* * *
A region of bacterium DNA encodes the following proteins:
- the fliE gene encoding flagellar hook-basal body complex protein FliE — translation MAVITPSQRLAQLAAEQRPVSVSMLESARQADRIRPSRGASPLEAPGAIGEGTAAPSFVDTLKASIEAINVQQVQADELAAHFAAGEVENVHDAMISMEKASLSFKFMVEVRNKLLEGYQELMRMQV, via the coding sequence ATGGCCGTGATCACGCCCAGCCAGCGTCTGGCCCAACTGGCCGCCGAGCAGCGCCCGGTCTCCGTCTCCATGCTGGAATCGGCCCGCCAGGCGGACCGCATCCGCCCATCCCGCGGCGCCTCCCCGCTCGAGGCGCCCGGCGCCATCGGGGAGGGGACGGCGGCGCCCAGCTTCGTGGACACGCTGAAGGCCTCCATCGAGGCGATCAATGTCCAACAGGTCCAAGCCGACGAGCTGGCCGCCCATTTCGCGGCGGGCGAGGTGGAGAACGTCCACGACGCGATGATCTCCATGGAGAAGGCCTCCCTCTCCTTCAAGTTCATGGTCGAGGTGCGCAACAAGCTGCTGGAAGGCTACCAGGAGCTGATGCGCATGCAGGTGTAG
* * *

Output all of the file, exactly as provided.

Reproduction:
A region of bacterium DNA encodes the following proteins:
- the fliE gene encoding flagellar hook-basal body complex protein FliE — translation MAVITPSQRLAQLAAEQRPVSVSMLESARQADRIRPSRGASPLEAPGAIGEGTAAPSFVDTLKASIEAINVQQVQADELAAHFAAGEVENVHDAMISMEKASLSFKFMVEVRNKLLEGYQELMRMQV, via the coding sequence ATGGCCGTGATCACGCCCAGCCAGCGTCTGGCCCAACTGGCCGCCGAGCAGCGCCCGGTCTCCGTCTCCATGCTGGAATCGGCCCGCCAGGCGGACCGCATCCGCCCATCCCGCGGCGCCTCCCCGCTCGAGGCGCCCGGCGCCATCGGGGAGGGGACGGCGGCGCCCAGCTTCGTGGACACGCTGAAGGCCTCCATCGAGGCGATCAATGTCCAACAGGTCCAAGCCGACGAGCTGGCCGCCCATTTCGCGGCGGGCGAGGTGGAGAACGTCCACGACGCGATGATCTCCATGGAGAAGGCCTCCCTCTCCTTCAAGTTCATGGTCGAGGTGCGCAACAAGCTGCTGGAAGGCTACCAGGAGCTGATGCGCATGCAGGTGTAG